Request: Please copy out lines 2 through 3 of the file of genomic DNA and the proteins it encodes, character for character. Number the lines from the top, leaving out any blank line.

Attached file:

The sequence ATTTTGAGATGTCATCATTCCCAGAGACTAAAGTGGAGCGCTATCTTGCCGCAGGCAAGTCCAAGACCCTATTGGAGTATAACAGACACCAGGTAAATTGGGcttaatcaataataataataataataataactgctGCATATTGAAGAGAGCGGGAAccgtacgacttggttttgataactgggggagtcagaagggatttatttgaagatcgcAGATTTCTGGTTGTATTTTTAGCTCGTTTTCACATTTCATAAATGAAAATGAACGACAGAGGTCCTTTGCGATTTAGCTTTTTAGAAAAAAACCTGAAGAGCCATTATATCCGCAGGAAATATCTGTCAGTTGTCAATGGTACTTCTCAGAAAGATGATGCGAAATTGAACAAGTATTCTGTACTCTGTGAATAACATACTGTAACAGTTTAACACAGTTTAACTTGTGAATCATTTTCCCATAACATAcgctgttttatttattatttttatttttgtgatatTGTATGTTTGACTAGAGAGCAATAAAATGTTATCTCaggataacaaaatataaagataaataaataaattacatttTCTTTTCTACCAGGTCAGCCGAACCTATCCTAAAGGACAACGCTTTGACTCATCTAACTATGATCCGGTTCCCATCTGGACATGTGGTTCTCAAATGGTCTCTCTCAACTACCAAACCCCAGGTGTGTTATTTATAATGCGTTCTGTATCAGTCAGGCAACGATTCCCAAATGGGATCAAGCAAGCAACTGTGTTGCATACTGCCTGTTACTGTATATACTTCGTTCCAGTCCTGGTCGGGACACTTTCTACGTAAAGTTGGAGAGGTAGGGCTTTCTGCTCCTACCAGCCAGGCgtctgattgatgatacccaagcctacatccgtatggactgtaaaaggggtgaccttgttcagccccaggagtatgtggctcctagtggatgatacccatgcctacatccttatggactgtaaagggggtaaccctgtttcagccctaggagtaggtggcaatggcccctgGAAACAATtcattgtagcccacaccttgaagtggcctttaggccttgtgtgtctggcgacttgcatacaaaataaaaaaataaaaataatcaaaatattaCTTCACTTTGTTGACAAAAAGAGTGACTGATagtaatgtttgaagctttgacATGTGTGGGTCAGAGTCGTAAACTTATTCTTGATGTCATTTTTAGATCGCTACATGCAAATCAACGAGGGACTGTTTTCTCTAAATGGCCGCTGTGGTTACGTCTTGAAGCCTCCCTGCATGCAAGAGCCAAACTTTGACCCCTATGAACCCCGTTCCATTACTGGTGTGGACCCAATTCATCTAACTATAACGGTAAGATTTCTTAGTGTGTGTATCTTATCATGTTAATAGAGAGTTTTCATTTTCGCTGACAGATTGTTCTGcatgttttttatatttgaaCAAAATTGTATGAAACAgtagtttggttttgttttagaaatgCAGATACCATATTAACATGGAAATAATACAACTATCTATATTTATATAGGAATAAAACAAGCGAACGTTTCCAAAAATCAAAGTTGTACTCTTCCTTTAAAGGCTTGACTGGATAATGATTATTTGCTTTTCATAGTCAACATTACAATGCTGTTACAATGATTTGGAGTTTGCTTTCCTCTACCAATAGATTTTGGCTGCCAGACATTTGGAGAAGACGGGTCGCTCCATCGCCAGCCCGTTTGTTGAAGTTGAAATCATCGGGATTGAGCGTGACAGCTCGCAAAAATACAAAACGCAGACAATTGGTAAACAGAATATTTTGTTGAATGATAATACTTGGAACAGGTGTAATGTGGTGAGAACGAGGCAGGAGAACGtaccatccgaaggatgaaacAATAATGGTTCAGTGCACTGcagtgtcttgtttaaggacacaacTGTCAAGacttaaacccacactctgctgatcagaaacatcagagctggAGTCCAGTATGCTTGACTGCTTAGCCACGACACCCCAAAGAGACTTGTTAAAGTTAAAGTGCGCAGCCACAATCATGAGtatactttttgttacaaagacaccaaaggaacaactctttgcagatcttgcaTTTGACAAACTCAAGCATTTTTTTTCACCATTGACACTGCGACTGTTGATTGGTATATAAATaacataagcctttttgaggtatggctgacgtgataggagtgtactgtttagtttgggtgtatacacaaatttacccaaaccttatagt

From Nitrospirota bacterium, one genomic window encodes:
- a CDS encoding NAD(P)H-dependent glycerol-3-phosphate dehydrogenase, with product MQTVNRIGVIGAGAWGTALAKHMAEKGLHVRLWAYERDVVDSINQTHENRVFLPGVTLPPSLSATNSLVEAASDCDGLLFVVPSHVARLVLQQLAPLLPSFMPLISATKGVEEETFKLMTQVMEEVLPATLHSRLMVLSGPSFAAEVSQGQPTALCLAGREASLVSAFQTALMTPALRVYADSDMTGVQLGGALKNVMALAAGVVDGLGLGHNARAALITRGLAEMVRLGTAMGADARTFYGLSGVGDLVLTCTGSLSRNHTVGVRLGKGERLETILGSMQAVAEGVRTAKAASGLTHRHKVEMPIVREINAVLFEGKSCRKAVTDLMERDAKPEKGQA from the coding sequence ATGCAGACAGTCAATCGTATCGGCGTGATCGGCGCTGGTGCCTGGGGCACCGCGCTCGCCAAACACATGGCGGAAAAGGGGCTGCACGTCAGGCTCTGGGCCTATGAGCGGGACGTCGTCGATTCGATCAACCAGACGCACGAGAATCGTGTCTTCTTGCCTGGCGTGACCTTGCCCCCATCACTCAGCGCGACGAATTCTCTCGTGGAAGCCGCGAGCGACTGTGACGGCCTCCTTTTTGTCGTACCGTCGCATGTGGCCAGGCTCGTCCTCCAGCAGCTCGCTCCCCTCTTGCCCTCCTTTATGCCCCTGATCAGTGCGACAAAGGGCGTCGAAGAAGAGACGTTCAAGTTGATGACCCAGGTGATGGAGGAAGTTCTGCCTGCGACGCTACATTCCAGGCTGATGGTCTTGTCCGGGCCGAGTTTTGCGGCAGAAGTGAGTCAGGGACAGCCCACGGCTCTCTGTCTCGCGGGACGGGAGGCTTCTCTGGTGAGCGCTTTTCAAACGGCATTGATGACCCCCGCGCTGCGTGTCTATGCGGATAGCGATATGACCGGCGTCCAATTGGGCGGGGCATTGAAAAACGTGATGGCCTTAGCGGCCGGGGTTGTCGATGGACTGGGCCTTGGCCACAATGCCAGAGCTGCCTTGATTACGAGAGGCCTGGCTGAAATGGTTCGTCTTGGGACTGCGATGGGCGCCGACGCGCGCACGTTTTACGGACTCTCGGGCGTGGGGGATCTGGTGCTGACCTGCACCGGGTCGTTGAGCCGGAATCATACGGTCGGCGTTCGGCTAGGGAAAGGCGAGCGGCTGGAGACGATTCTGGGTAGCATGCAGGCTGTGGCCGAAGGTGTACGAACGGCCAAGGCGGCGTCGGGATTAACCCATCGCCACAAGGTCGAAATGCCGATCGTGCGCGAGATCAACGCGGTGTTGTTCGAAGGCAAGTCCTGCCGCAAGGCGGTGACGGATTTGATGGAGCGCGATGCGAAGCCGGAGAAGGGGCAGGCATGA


From Nitrospirota bacterium, one genomic window encodes:
- a CDS encoding NAD(P)H-dependent glycerol-3-phosphate dehydrogenase, with product MQTVNRIGVIGAGAWGTALAKHMAEKGLHVRLWAYERDVVDSINQTHENRVFLPGVTLPPSLSATNSLVEAASDCDGLLFVVPSHVARLVLQQLAPLLPSFMPLISATKGVEEETFKLMTQVMEEVLPATLHSRLMVLSGPSFAAEVSQGQPTALCLAGREASLVSAFQTALMTPALRVYADSDMTGVQLGGALKNVMALAAGVVDGLGLGHNARAALITRGLAEMVRLGTAMGADARTFYGLSGVGDLVLTCTGSLSRNHTVGVRLGKGERLETILGSMQAVAEGVRTAKAASGLTHRHKVEMPIVREINAVLFEGKSCRKAVTDLMERDAKPEKGQA from the coding sequence ATGCAGACAGTCAATCGTATCGGCGTGATCGGCGCTGGTGCCTGGGGCACCGCGCTCGCCAAACACATGGCGGAAAAGGGGCTGCACGTCAGGCTCTGGGCCTATGAGCGGGACGTCGTCGATTCGATCAACCAGACGCACGAGAATCGTGTCTTCTTGCCTGGCGTGACCTTGCCCCCATCACTCAGCGCGACGAATTCTCTCGTGGAAGCCGCGAGCGACTGTGACGGCCTCCTTTTTGTCGTACCGTCGCATGTGGCCAGGCTCGTCCTCCAGCAGCTCGCTCCCCTCTTGCCCTCCTTTATGCCCCTGATCAGTGCGACAAAGGGCGTCGAAGAAGAGACGTTCAAGTTGATGACCCAGGTGATGGAGGAAGTTCTGCCTGCGACGCTACATTCCAGGCTGATGGTCTTGTCCGGGCCGAGTTTTGCGGCAGAAGTGAGTCAGGGACAGCCCACGGCTCTCTGTCTCGCGGGACGGGAGGCTTCTCTGGTGAGCGCTTTTCAAACGGCATTGATGACCCCCGCGCTGCGTGTCTATGCGGATAGCGATATGACCGGCGTCCAATTGGGCGGGGCATTGAAAAACGTGATGGCCTTAGCGGCCGGGGTTGTCGATGGACTGGGCCTTGGCCACAATGCCAGAGCTGCCTTGATTACGAGAGGCCTGGCTGAAATGGTTCGTCTTGGGACTGCGATGGGCGCCGACGCGCGCACGTTTTACGGACTCTCGGGCGTGGGGGATCTGGTGCTGACCTGCACCGGGTCGTTGAGCCGGAATCATACGGTCGGCGTTCGGCTAGGGAAAGGCGAGCGGCTGGAGACGATTCTGGGTAGCATGCAGGCTGTGGCCGAAGGTGTACGAACGGCCAAGGCGGCGTCGGGATTAACCCATCGCCACAAGGTCGAAATGCCGATCGTGCGCGAGATCAACGCGGTGTTGTTCGAAGGCAAGTCCTGCCGCAAGGCGGTGACGGATTTGATGGAGCGCGATGCGAAGCCGGAGAAGGGGCAGGCATGA